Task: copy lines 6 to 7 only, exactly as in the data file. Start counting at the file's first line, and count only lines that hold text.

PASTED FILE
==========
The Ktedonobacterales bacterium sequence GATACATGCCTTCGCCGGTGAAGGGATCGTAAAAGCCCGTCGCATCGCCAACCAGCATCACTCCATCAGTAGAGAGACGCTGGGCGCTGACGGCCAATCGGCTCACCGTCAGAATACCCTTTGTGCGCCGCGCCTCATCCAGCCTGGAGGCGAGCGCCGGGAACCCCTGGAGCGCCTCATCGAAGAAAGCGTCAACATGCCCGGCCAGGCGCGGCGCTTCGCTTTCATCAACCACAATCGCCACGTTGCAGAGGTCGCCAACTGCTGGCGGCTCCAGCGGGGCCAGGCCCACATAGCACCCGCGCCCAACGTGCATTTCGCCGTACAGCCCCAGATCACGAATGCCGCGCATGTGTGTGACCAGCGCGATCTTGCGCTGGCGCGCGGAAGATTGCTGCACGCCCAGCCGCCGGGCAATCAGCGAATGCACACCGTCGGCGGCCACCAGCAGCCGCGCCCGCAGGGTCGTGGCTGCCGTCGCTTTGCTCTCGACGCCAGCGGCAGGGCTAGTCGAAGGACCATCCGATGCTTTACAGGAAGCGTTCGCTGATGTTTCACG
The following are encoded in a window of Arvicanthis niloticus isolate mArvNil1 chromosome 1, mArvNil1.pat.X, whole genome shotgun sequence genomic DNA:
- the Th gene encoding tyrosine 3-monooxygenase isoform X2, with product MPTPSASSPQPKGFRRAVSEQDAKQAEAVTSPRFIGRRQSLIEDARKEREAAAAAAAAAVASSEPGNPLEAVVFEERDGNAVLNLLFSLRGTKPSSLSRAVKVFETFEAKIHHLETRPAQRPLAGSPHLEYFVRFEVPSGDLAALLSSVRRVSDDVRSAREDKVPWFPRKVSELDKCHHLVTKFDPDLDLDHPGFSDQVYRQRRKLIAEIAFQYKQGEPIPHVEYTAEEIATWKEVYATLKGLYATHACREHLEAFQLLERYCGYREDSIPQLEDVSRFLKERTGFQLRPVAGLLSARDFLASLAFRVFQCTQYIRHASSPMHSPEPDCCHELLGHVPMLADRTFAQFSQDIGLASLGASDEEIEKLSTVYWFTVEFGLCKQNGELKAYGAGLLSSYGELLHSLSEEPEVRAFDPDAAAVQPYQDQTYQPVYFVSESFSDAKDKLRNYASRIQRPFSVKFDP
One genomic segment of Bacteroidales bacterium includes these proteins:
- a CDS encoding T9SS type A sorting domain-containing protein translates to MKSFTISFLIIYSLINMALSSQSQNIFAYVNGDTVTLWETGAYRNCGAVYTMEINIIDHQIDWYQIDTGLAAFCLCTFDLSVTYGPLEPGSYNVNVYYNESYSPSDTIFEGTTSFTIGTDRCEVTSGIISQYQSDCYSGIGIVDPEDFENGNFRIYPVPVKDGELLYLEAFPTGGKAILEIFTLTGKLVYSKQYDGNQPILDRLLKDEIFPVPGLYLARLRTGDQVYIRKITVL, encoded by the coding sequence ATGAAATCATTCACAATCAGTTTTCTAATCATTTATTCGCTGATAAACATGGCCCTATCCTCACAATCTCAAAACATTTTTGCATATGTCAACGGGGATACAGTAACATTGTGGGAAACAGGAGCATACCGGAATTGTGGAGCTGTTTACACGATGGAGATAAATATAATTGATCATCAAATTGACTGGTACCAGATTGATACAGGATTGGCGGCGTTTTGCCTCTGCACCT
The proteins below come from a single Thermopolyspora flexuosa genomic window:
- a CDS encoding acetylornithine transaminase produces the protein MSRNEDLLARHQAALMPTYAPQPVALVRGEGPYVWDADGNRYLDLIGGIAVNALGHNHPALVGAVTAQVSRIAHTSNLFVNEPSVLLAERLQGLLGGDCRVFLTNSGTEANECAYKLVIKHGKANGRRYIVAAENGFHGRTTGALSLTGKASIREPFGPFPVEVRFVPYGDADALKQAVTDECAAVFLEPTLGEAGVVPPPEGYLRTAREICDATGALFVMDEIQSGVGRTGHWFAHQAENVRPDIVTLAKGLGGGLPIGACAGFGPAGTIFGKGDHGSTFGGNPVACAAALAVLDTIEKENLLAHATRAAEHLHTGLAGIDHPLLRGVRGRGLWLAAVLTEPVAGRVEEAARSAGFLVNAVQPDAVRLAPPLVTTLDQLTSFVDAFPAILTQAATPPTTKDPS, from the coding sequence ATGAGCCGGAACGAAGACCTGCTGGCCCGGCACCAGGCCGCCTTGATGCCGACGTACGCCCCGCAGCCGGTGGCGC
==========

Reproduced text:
The proteins below come from a single Thermopolyspora flexuosa genomic window:
- a CDS encoding acetylornithine transaminase produces the protein MSRNEDLLARHQAALMPTYAPQPVALVRGEGPYVWDADGNRYLDLIGGIAVNALGHNHPALVGAVTAQVSRIAHTSNLFVNEPSVLLAERLQGLLGGDCRVFLTNSGTEANECAYKLVIKHGKANGRRYIVAAENGFHGRTTGALSLTGKASIREPFGPFPVEVRFVPYGDADALKQAVTDECAAVFLEPTLGEAGVVPPPEGYLRTAREICDATGALFVMDEIQSGVGRTGHWFAHQAENVRPDIVTLAKGLGGGLPIGACAGFGPAGTIFGKGDHGSTFGGNPVACAAALAVLDTIEKENLLAHATRAAEHLHTGLAGIDHPLLRGVRGRGLWLAAVLTEPVAGRVEEAARSAGFLVNAVQPDAVRLAPPLVTTLDQLTSFVDAFPAILTQAATPPTTKDPS, from the coding sequence ATGAGCCGGAACGAAGACCTGCTGGCCCGGCACCAGGCCGCCTTGATGCCGACGTACGCCCCGCAGCCGGTGGCGC